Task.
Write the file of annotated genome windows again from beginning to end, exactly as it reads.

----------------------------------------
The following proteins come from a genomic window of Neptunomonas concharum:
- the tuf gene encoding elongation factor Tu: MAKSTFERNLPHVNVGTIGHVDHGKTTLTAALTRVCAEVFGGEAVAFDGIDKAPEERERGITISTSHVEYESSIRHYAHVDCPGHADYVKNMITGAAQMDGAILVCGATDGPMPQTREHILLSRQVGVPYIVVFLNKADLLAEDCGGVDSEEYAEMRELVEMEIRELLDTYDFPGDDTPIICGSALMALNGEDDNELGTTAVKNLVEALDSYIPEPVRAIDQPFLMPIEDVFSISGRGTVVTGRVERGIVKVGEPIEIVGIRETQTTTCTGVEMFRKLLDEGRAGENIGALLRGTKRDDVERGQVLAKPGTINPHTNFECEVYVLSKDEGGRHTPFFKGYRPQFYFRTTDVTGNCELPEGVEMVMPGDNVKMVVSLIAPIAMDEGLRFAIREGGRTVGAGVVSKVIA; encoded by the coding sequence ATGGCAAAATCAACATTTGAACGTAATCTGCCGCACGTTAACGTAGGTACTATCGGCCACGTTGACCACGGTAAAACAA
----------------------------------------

The following proteins come from a genomic window of Neptunomonas concharum:
- the tuf gene encoding elongation factor Tu: MAKSTFERNLPHVNVGTIGHVDHGKTTLTAALTRVCAEVFGGEAVAFDGIDKAPEERERGITISTSHVEYESSIRHYAHVDCPGHADYVKNMITGAAQMDGAILVCGATDGPMPQTREHILLSRQVGVPYIVVFLNKADLLAEDCGGVDSEEYAEMRELVEMEIRELLDTYDFPGDDTPIICGSALMALNGEDDNELGTTAVKNLVEALDSYIPEPVRAIDQPFLMPIEDVFSISGRGTVVTGRVERGIVKVGEPIEIVGIRETQTTTCTGVEMFRKLLDEGRAGENIGALLRGTKRDDVERGQVLAKPGTINPHTNFECEVYVLSKDEGGRHTPFFKGYRPQFYFRTTDVTGNCELPEGVEMVMPGDNVKMVVSLIAPIAMDEGLRFAIREGGRTVGAGVVSKVIA; encoded by the coding sequence ATGGCAAAATCAACATTTGAACGTAATCTGCCGCACGTTAACGTAGGTACTATCGGCCACGTTGACCACGGTAAAACAA